I love this quote by G. K. Chesterton. It's one of my favorites. He says, "Art, like morality, consists of drawing the line somewhere." The truth about both is how art and morality each take courage to make a reality. A blank page has so SO much room for mistakes. We have so much room for error, but also for beauty, in our own lives. Each mark we make is a step towards what our life will be like, what our "greatest" work will become. Our job is to create something beautiful, and the only way we can make something even worth showing is if we trust that the Lord has prepared us for the works ahead. We are created in Christ for exactly that! We are His workman created for good works. I look forward to seeing what He has planned for our lives, and the passions He will lay on our hearts. We will never achieve perfection by our own doings, yet we have the hope of seeing ourselves perfected in Christ!

Monday, August 23, 2010

Nearly ready for the swing...

Here I am again, on the edge of another school year. When this time comes around, I feel like I start sucking college aspirations through a straw too fast, which then causes mild brain freeze and a tingling imagination. I've started forming ambitious plans to spend all my time making art, learning enough math to graduate, and, of course, working out everyday while managing a full college class load and time with family and friends.
Piece. Of. Cake.
Along with those goals for the year, it's the classic story: I must form my portfolio, apply to X amount of colleges, and graduate in spring knowing exactly what I'm doing. Easy! :)
I love a good life challenge.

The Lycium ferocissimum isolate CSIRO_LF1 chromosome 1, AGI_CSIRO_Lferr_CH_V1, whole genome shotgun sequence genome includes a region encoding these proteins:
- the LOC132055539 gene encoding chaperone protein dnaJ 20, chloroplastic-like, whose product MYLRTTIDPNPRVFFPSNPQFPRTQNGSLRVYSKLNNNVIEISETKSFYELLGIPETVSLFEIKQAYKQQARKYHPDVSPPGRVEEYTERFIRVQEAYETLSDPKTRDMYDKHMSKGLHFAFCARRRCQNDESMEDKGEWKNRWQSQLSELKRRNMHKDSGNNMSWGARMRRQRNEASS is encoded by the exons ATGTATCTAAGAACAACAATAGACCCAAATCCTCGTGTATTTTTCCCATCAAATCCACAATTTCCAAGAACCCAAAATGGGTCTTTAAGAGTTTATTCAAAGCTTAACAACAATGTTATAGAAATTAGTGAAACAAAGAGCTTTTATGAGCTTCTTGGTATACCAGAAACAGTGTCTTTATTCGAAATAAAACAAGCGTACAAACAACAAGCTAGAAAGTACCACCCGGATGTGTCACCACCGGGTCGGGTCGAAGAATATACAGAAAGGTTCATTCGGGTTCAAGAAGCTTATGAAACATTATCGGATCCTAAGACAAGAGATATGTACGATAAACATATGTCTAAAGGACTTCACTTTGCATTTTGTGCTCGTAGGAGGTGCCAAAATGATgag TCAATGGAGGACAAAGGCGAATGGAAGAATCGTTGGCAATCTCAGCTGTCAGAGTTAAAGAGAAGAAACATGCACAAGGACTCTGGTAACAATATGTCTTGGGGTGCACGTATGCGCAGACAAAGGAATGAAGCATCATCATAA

This Friday, I leave for a drive to Minnesota. Ten days with big skies, thunderheads, and rolling hills. If there is any way to clear the head before I make my way through the forest, that is how. I'm going to take this time to truly rest while still making accomplishments.
MN goals:
  • Finish Emma and at least start Sense and Sensibility
  • Draw a good bit of everything while on the trip. This is my art excursion.
  • Learn to drive stick. Yes, I'm going there. It will be done!
  • Spend time with the Lord as often as I can. His goals for me are far better than any I could make, and I trust Him for the path I should take.
Goals are fun. Goals are neat. I love goals.- The little senior sang.

I feel a theme coming on...

Wednesday, August 11, 2010

Ivory Keys, I Adore Thee.

I've fallen in love.

David's harp must have been a close relative of the piano....

Tuesday, August 10, 2010

Grinding and Churning

When I ponder last week... I'm pretty sure my thoughts resemble this:

As you can see, I'm still processing.

Good thoughts are promised.
Good thoughts are grinding and churning
Good thoughts to feed the soul